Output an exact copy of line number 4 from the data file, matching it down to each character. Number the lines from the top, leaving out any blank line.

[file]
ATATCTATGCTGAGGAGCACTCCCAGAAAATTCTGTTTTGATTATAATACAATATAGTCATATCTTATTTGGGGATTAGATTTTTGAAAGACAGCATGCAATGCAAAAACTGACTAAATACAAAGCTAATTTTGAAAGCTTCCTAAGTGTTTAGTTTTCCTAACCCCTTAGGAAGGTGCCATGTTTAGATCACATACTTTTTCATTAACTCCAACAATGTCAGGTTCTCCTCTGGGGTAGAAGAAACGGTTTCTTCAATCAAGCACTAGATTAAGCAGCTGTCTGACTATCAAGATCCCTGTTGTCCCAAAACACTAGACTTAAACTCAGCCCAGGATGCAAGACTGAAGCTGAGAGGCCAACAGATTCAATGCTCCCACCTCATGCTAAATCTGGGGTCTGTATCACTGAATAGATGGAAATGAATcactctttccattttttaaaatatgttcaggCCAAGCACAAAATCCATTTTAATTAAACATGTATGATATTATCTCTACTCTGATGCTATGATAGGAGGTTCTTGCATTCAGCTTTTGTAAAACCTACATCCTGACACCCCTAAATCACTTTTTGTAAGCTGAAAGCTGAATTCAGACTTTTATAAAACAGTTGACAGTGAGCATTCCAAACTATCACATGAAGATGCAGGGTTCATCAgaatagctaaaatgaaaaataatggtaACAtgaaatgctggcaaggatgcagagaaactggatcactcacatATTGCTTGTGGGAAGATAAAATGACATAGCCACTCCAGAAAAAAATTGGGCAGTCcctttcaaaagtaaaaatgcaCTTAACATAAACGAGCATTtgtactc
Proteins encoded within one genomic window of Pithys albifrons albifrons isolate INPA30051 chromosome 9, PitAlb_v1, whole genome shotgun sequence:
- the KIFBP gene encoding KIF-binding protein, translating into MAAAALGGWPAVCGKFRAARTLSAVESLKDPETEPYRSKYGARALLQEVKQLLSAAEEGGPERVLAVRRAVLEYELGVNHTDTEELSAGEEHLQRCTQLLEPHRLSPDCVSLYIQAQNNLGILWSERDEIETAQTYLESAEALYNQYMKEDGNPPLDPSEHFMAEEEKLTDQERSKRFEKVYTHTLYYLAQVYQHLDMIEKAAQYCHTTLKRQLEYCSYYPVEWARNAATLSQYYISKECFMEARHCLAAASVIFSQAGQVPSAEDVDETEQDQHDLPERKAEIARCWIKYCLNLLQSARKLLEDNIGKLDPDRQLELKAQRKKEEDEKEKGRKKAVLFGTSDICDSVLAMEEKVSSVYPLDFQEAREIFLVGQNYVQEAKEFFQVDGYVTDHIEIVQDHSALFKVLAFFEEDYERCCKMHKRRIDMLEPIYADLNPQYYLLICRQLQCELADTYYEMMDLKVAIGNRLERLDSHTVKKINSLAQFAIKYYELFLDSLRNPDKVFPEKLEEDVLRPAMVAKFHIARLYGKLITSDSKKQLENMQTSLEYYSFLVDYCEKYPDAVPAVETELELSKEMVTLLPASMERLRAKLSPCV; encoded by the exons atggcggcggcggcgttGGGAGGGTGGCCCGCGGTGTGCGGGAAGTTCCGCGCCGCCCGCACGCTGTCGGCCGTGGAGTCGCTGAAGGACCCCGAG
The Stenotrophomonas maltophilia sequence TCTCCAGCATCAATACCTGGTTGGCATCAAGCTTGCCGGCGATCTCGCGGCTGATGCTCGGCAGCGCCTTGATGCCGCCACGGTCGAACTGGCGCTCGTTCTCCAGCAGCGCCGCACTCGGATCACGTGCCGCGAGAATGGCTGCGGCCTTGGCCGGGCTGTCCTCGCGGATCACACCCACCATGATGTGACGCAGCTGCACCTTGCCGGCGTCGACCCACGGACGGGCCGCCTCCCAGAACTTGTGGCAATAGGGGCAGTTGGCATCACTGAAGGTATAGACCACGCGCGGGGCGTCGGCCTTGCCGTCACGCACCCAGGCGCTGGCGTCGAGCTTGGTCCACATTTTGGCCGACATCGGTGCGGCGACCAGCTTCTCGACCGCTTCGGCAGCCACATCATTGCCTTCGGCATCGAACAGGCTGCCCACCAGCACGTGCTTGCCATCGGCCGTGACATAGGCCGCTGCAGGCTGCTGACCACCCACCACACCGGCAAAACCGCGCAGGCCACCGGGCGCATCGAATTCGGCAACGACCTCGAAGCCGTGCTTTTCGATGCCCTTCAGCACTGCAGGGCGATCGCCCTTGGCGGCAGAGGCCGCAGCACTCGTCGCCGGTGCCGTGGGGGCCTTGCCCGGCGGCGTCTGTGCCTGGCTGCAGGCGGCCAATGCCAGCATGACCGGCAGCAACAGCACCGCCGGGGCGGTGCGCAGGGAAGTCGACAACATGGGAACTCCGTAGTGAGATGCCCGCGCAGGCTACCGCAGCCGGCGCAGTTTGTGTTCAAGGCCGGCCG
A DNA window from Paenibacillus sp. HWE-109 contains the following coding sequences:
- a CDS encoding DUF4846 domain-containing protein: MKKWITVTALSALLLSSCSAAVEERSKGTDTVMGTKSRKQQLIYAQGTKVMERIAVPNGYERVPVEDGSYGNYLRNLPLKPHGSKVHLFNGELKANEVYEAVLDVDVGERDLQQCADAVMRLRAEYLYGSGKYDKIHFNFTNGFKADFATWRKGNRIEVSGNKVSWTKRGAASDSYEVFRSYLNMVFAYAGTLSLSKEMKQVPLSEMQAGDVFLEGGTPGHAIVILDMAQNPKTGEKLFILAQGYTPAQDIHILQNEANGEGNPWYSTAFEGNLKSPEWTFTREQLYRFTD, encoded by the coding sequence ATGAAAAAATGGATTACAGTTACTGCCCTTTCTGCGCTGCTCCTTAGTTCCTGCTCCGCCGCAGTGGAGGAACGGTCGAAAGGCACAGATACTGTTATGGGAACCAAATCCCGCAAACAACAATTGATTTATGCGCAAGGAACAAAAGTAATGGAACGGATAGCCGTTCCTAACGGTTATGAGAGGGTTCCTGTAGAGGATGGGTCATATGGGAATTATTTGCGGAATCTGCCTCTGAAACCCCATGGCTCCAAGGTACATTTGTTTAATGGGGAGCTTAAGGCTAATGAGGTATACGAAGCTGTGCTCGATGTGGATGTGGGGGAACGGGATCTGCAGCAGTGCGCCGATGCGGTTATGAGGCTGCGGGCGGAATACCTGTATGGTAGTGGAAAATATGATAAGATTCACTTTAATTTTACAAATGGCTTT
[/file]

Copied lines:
The Stenotrophomonas maltophilia sequence TCTCCAGCATCAATACCTGGTTGGCATCAAGCTTGCCGGCGATCTCGCGGCTGATGCTCGGCAGCGCCTTGATGCCGCCACGGTCGAACTGGCGCTCGTTCTCCAGCAGCGCCGCACTCGGATCACGTGCCGCGAGAATGGCTGCGGCCTTGGCCGGGCTGTCCTCGCGGATCACACCCACCATGATGTGACGCAGCTGCACCTTGCCGGCGTCGACCCACGGACGGGCCGCCTCCCAGAACTTGTGGCAATAGGGGCAGTTGGCATCACTGAAGGTATAGACCACGCGCGGGGCGTCGGCCTTGCCGTCACGCACCCAGGCGCTGGCGTCGAGCTTGGTCCACATTTTGGCCGACATCGGTGCGGCGACCAGCTTCTCGACCGCTTCGGCAGCCACATCATTGCCTTCGGCATCGAACAGGCTGCCCACCAGCACGTGCTTGCCATCGGCCGTGACATAGGCCGCTGCAGGCTGCTGACCACCCACCACACCGGCAAAACCGCGCAGGCCACCGGGCGCATCGAATTCGGCAACGACCTCGAAGCCGTGCTTTTCGATGCCCTTCAGCACTGCAGGGCGATCGCCCTTGGCGGCAGAGGCCGCAGCACTCGTCGCCGGTGCCGTGGGGGCCTTGCCCGGCGGCGTCTGTGCCTGGCTGCAGGCGGCCAATGCCAGCATGACCGGCAGCAACAGCACCGCCGGGGCGGTGCGCAGGGAAGTCGACAACATGGGAACTCCGTAGTGAGATGCCCGCGCAGGCTACCGCAGCCGGCGCAGTTTGTGTTCAAGGCCGGCCG